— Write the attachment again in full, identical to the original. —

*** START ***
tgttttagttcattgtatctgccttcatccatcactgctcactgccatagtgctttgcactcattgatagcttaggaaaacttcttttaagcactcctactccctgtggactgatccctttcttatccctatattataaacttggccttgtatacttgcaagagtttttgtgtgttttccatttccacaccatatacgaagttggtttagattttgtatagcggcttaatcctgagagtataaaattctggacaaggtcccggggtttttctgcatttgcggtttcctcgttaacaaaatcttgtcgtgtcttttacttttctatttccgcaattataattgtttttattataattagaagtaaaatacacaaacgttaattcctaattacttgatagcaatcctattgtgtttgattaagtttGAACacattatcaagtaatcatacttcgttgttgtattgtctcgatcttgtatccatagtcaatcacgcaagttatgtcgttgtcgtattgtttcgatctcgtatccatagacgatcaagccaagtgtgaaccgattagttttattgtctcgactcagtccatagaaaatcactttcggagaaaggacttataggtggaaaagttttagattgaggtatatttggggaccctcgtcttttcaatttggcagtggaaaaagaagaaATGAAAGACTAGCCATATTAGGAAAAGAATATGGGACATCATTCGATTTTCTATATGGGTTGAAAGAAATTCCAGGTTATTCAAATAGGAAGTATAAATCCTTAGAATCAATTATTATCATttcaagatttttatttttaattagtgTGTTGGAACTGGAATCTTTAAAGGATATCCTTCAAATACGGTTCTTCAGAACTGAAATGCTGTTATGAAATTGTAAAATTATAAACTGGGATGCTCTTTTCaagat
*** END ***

tgttttagttcattgtatctgccttcatccatcactgctcactgccatagtgctttgcactcattgatagcttaggaaaacttcttttaagcactcctactccctgtggactgatccctttcttatccctatattataaacttggccttgtatacttgcaagagtttttgtgtgttttccatttccacaccatatacgaagttggtttagattttgtatagcggcttaatcctgagagtataaaattctggacaaggtcccggggtttttctgcatttgcggtttcctcgttaacaaaatcttgtcgtgtcttttacttttctatttccgcaattataattgtttttattataattagaagtaaaatacacaaacgttaattcctaattacttgatagcaatcctattgtgtttgattaagtttGAACacattatcaagtaatcatacttcgttgttgtattgtctcgatcttgtatccatagtcaatcacgcaagttatgtcgttgtcgtattgtttcgatctcgtatccatagacgatcaagccaagtgtgaaccgattagttttattgtctcgactcagtccatagaaaatcactttcggagaaaggacttataggtggaaaagttttagattgaggtatatttggggaccctcgtcttttcaatttggcagtggaaaaagaagaaATGAAAGACTAGCCATATTAGGAAAAGAATATGGGACATCATTCGATTTTCTATATGGGTTGAAAGAAATTCCAGGTTATTCAAATAGGAAGTATAAATCCTTAGAATCAATTATTATCATttcaagatttttatttttaattagtgTGTTGGAACTGGAATCTTTAAAGGATATCCTTCAAATACGGTTCTTCAGAACTGAAATGCTGTTATGAAATTGTAAAATTATAAACTGGGATGCTCTTTTCaagat